Monday, January 24, 2011

Enigmatic emotions

When  I set out with a companion to stroll to Cape Akritas, the southernmost point of the Messinian peninsular the forecast  was for reasonable weather and we were both in need of some serious exercise.  Our stroll began with a stiff climb which served for us its intended purpose of taxing hearts and lungs that had been allowed through recent days to become far too sedentary.  Beyond the steep incline the track became gently undulating for a while before descending down a long, gradually sloping zig-zag to a pebbly beach from where there was clear sight of our objective.  The peninsular point is easily accessible from the beach but we had walked briskly and without a break for two hours or more; my thighs were talking to me as was my companion’s back talking to her so we saved the scramble over a few hundred metres of wet pebbles for another day and rested on a rock to enjoy our sandwich lunches.
Post sandwich, the soporific rhythm of waves breaking over a just-off-shore rock drained from my senses both the leaden feeling in my thighs and my mild concern that I might have brought my companion too far.   Watching low waves roll onto the rock, break and sluice down its sides I felt very much at one with the earth and at the same time with the sea.  IMy mind closed to all but a beautifully intoxicating sense of well being - a sense that I could I be no more content than I was there in that spot at that time.
The sound of a pick-up truck bumping down the track snapped me out of my reverie.  My companion said something about our private and secret place becoming too crowded.  Together we watched the truck driver park his machine at some distance from us and stride onto the beach where he appeared to be collecting something; seafood of some kind perhaps?  The disturbance was a cue to begin the stroll back.
The gradual rise up the zig-zag track allowed us to regain height with surprisingly ease.  On our way up we stopped several times to take photographs; of healthy pine trees, of conical hills with tracks spiralling around them which my companion called ‘Tolkein’ hills, and of a sick and dying yet beautifully resplendent pine tree.   We also crossed paths with an itinerant farm worker, here from Romania for the olive harvesting season.  Seemingly, if a little shabby of dress, this less than young man was well enough fed and although his pay would be little he smiled broadly to give us the most wonderful display of gold teeth.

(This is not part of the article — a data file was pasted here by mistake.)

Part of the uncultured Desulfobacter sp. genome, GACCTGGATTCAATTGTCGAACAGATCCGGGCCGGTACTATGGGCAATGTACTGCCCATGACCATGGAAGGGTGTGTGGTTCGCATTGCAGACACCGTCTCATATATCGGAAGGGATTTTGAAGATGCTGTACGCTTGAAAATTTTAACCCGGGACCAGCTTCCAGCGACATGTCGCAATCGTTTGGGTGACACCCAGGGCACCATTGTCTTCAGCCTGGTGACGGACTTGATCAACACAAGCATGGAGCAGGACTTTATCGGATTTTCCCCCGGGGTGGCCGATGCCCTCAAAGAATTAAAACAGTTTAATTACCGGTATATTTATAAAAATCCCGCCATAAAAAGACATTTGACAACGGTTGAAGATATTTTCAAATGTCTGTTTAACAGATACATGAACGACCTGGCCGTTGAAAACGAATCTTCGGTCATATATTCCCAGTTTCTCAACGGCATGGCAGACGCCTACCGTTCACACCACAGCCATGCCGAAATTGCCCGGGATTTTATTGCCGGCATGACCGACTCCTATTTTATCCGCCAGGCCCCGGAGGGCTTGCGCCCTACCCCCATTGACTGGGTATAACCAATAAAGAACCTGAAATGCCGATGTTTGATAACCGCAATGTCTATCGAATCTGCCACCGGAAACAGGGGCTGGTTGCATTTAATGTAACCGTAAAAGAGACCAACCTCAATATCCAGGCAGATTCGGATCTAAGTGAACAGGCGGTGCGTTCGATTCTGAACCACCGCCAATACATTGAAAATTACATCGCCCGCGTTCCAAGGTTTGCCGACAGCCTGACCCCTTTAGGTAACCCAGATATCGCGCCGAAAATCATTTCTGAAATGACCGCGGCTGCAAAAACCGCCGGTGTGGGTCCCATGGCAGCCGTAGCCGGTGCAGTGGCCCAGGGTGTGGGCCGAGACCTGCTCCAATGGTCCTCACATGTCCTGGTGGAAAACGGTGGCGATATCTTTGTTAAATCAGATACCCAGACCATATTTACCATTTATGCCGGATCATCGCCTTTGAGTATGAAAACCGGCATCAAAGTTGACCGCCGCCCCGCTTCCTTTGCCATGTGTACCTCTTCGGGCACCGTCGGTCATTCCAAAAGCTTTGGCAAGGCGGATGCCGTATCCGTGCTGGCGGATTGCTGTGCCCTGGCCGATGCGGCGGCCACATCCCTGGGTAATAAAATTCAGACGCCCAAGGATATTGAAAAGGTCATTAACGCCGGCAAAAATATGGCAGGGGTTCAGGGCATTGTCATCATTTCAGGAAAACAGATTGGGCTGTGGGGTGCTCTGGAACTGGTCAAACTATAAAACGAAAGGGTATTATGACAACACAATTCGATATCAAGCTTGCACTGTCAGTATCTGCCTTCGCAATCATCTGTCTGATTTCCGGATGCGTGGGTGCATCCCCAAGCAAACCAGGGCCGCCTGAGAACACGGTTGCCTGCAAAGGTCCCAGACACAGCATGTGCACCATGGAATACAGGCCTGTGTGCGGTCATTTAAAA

I am aware of a strong connection between gentle strolling and the contentment that is happiness.  If, when I sense the onset of destructive emotions such as tedium, weariness, concern or irritability, I can muster the will to go out and stroll, the process of so doing is the equal of a curative drug.  I do not know why this is anymore than I understand why certain places or the company of certain people can similarly elate me while other places and other people can occasion the want of a long stroll.


3 comments:

H. insciens said...

Top two photos are sensational, and the others are mighty fine two. You have got me seriously interested in visiting Greece, as I've never been. I don't handle the heat well though (being a Scot). I'll need to research when it is likely to be just pleasantly warm (for a Scot, ie cold for a Greek).

John Foster said...

Be warned, friend, my images are deceptive. Last night the east wind blew with such force as to necessitate my battening all shutters; this morning at ten o’clock daylight has yet to show, there are fast flowing streams of rainwater rushing past the house and the air is full with the continuous rumble and regular loud report of thunder. But this too will pass and paradise will be regained.
All wise men, and the Socratic irony of your blog profile marks you as one such, will eventually be moved to visit Greece. The best time to be here is spring, March and April, when the county is blanketed under wild flowers and the scented air is filled with the fluttering of myriad butterflies. The ritual of Easter in a Greek village, both the sacred Orthodox Easter and the secular Easter nautch with which it is inescapably woven, is worth experiencing.
October, when there is something of a ‘second spring’ can also be very pleasant.
Far more encouraging to the purpose of leaving the dark north country for Greece than my snapshots can possibly be are two books; Pausanias’, “Guide to Greece” Vol.II and Henry Miller’s, “Colossus of Morosi”. Pausanias ought to be a model for all guide book writers to follow (Sadly he is not!) and Miller conveys in words, succinctly and with great accuracy, exactly what is different and so special about being here in Greece.

H. insciens said...

Thanks for all that John.